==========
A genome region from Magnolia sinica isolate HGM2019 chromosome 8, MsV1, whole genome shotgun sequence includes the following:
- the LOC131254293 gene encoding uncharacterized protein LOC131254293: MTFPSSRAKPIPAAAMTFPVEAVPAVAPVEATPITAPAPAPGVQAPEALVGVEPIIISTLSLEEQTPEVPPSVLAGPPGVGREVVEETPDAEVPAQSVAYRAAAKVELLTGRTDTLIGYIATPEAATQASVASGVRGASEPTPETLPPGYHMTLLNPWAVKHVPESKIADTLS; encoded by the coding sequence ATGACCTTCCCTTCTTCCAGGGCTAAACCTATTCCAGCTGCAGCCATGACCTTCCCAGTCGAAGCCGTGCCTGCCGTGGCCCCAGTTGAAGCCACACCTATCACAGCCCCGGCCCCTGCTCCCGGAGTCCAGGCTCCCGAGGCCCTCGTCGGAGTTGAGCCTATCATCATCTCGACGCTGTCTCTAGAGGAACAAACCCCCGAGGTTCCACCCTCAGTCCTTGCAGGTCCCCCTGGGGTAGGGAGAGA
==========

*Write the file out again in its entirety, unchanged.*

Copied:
A genome region from Magnolia sinica isolate HGM2019 chromosome 8, MsV1, whole genome shotgun sequence includes the following:
- the LOC131254293 gene encoding uncharacterized protein LOC131254293: MTFPSSRAKPIPAAAMTFPVEAVPAVAPVEATPITAPAPAPGVQAPEALVGVEPIIISTLSLEEQTPEVPPSVLAGPPGVGREVVEETPDAEVPAQSVAYRAAAKVELLTGRTDTLIGYIATPEAATQASVASGVRGASEPTPETLPPGYHMTLLNPWAVKHVPESKIADTLS; encoded by the coding sequence ATGACCTTCCCTTCTTCCAGGGCTAAACCTATTCCAGCTGCAGCCATGACCTTCCCAGTCGAAGCCGTGCCTGCCGTGGCCCCAGTTGAAGCCACACCTATCACAGCCCCGGCCCCTGCTCCCGGAGTCCAGGCTCCCGAGGCCCTCGTCGGAGTTGAGCCTATCATCATCTCGACGCTGTCTCTAGAGGAACAAACCCCCGAGGTTCCACCCTCAGTCCTTGCAGGTCCCCCTGGGGTAGGGAGAGA